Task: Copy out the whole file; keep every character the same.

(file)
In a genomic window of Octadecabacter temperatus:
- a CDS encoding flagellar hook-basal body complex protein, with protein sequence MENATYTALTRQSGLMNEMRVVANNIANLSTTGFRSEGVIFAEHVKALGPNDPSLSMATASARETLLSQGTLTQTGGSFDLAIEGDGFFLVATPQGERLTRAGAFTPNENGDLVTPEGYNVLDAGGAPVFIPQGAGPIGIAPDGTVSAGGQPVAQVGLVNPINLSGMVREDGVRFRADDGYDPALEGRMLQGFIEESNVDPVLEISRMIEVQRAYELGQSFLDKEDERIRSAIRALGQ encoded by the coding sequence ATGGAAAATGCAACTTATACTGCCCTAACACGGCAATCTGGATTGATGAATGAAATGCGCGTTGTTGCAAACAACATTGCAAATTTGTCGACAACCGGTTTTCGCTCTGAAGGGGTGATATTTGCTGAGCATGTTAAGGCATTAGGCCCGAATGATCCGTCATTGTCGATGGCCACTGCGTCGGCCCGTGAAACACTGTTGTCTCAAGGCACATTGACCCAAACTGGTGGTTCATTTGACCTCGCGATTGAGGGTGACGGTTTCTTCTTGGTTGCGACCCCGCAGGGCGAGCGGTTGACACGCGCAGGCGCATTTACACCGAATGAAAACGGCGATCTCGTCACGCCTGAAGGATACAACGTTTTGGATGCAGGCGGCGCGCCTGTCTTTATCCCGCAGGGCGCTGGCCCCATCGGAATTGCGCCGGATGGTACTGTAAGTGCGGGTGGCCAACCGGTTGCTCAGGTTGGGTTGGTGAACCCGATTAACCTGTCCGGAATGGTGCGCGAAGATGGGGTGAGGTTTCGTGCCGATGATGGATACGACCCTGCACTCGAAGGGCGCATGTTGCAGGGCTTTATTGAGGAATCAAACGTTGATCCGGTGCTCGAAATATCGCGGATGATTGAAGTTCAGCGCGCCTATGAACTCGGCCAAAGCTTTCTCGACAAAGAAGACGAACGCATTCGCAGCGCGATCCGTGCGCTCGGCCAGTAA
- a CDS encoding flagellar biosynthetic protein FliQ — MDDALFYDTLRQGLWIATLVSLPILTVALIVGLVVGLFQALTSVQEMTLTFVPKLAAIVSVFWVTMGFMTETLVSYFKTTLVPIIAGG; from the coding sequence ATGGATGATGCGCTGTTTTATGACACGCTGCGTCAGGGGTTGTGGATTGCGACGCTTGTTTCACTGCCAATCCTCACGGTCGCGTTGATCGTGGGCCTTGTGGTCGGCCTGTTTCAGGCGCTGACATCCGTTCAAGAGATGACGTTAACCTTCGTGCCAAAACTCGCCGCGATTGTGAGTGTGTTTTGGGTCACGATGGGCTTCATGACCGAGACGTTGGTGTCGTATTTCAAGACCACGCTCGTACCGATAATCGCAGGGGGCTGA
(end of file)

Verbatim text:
In a genomic window of Octadecabacter temperatus:
- a CDS encoding flagellar hook-basal body complex protein, with protein sequence MENATYTALTRQSGLMNEMRVVANNIANLSTTGFRSEGVIFAEHVKALGPNDPSLSMATASARETLLSQGTLTQTGGSFDLAIEGDGFFLVATPQGERLTRAGAFTPNENGDLVTPEGYNVLDAGGAPVFIPQGAGPIGIAPDGTVSAGGQPVAQVGLVNPINLSGMVREDGVRFRADDGYDPALEGRMLQGFIEESNVDPVLEISRMIEVQRAYELGQSFLDKEDERIRSAIRALGQ encoded by the coding sequence ATGGAAAATGCAACTTATACTGCCCTAACACGGCAATCTGGATTGATGAATGAAATGCGCGTTGTTGCAAACAACATTGCAAATTTGTCGACAACCGGTTTTCGCTCTGAAGGGGTGATATTTGCTGAGCATGTTAAGGCATTAGGCCCGAATGATCCGTCATTGTCGATGGCCACTGCGTCGGCCCGTGAAACACTGTTGTCTCAAGGCACATTGACCCAAACTGGTGGTTCATTTGACCTCGCGATTGAGGGTGACGGTTTCTTCTTGGTTGCGACCCCGCAGGGCGAGCGGTTGACACGCGCAGGCGCATTTACACCGAATGAAAACGGCGATCTCGTCACGCCTGAAGGATACAACGTTTTGGATGCAGGCGGCGCGCCTGTCTTTATCCCGCAGGGCGCTGGCCCCATCGGAATTGCGCCGGATGGTACTGTAAGTGCGGGTGGCCAACCGGTTGCTCAGGTTGGGTTGGTGAACCCGATTAACCTGTCCGGAATGGTGCGCGAAGATGGGGTGAGGTTTCGTGCCGATGATGGATACGACCCTGCACTCGAAGGGCGCATGTTGCAGGGCTTTATTGAGGAATCAAACGTTGATCCGGTGCTCGAAATATCGCGGATGATTGAAGTTCAGCGCGCCTATGAACTCGGCCAAAGCTTTCTCGACAAAGAAGACGAACGCATTCGCAGCGCGATCCGTGCGCTCGGCCAGTAA
- a CDS encoding flagellar biosynthetic protein FliQ — MDDALFYDTLRQGLWIATLVSLPILTVALIVGLVVGLFQALTSVQEMTLTFVPKLAAIVSVFWVTMGFMTETLVSYFKTTLVPIIAGG; from the coding sequence ATGGATGATGCGCTGTTTTATGACACGCTGCGTCAGGGGTTGTGGATTGCGACGCTTGTTTCACTGCCAATCCTCACGGTCGCGTTGATCGTGGGCCTTGTGGTCGGCCTGTTTCAGGCGCTGACATCCGTTCAAGAGATGACGTTAACCTTCGTGCCAAAACTCGCCGCGATTGTGAGTGTGTTTTGGGTCACGATGGGCTTCATGACCGAGACGTTGGTGTCGTATTTCAAGACCACGCTCGTACCGATAATCGCAGGGGGCTGA